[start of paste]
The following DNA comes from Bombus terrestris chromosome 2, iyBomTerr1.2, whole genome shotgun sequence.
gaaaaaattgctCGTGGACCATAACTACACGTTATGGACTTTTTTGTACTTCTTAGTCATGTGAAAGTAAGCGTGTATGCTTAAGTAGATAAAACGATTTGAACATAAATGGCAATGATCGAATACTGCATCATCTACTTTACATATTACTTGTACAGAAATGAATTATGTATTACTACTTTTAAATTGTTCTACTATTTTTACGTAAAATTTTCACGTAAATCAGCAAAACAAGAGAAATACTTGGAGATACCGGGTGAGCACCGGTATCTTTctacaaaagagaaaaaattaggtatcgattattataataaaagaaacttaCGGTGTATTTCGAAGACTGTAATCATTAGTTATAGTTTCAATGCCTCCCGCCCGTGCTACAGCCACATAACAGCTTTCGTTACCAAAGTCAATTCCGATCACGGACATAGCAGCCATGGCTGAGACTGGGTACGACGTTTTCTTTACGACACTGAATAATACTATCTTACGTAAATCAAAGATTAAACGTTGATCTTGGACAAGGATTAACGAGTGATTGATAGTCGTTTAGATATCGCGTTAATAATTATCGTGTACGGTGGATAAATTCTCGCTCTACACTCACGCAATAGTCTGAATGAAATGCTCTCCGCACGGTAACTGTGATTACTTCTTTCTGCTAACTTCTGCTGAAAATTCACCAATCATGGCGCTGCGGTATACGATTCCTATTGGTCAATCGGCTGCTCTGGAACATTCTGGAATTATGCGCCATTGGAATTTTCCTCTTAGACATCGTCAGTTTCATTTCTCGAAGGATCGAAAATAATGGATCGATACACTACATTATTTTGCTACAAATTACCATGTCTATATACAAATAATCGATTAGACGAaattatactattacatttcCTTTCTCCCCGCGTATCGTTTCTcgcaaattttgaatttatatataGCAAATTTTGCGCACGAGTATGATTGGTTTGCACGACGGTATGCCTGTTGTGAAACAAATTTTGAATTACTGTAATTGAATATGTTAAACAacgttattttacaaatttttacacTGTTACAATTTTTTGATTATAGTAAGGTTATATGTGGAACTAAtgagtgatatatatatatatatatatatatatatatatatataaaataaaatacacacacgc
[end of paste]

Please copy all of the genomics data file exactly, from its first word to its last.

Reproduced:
The following DNA comes from Bombus terrestris chromosome 2, iyBomTerr1.2, whole genome shotgun sequence.
gaaaaaattgctCGTGGACCATAACTACACGTTATGGACTTTTTTGTACTTCTTAGTCATGTGAAAGTAAGCGTGTATGCTTAAGTAGATAAAACGATTTGAACATAAATGGCAATGATCGAATACTGCATCATCTACTTTACATATTACTTGTACAGAAATGAATTATGTATTACTACTTTTAAATTGTTCTACTATTTTTACGTAAAATTTTCACGTAAATCAGCAAAACAAGAGAAATACTTGGAGATACCGGGTGAGCACCGGTATCTTTctacaaaagagaaaaaattaggtatcgattattataataaaagaaacttaCGGTGTATTTCGAAGACTGTAATCATTAGTTATAGTTTCAATGCCTCCCGCCCGTGCTACAGCCACATAACAGCTTTCGTTACCAAAGTCAATTCCGATCACGGACATAGCAGCCATGGCTGAGACTGGGTACGACGTTTTCTTTACGACACTGAATAATACTATCTTACGTAAATCAAAGATTAAACGTTGATCTTGGACAAGGATTAACGAGTGATTGATAGTCGTTTAGATATCGCGTTAATAATTATCGTGTACGGTGGATAAATTCTCGCTCTACACTCACGCAATAGTCTGAATGAAATGCTCTCCGCACGGTAACTGTGATTACTTCTTTCTGCTAACTTCTGCTGAAAATTCACCAATCATGGCGCTGCGGTATACGATTCCTATTGGTCAATCGGCTGCTCTGGAACATTCTGGAATTATGCGCCATTGGAATTTTCCTCTTAGACATCGTCAGTTTCATTTCTCGAAGGATCGAAAATAATGGATCGATACACTACATTATTTTGCTACAAATTACCATGTCTATATACAAATAATCGATTAGACGAaattatactattacatttcCTTTCTCCCCGCGTATCGTTTCTcgcaaattttgaatttatatataGCAAATTTTGCGCACGAGTATGATTGGTTTGCACGACGGTATGCCTGTTGTGAAACAAATTTTGAATTACTGTAATTGAATATGTTAAACAacgttattttacaaatttttacacTGTTACAATTTTTTGATTATAGTAAGGTTATATGTGGAACTAAtgagtgatatatatatatatatatatatatatatatatatataaaataaaatacacacacgc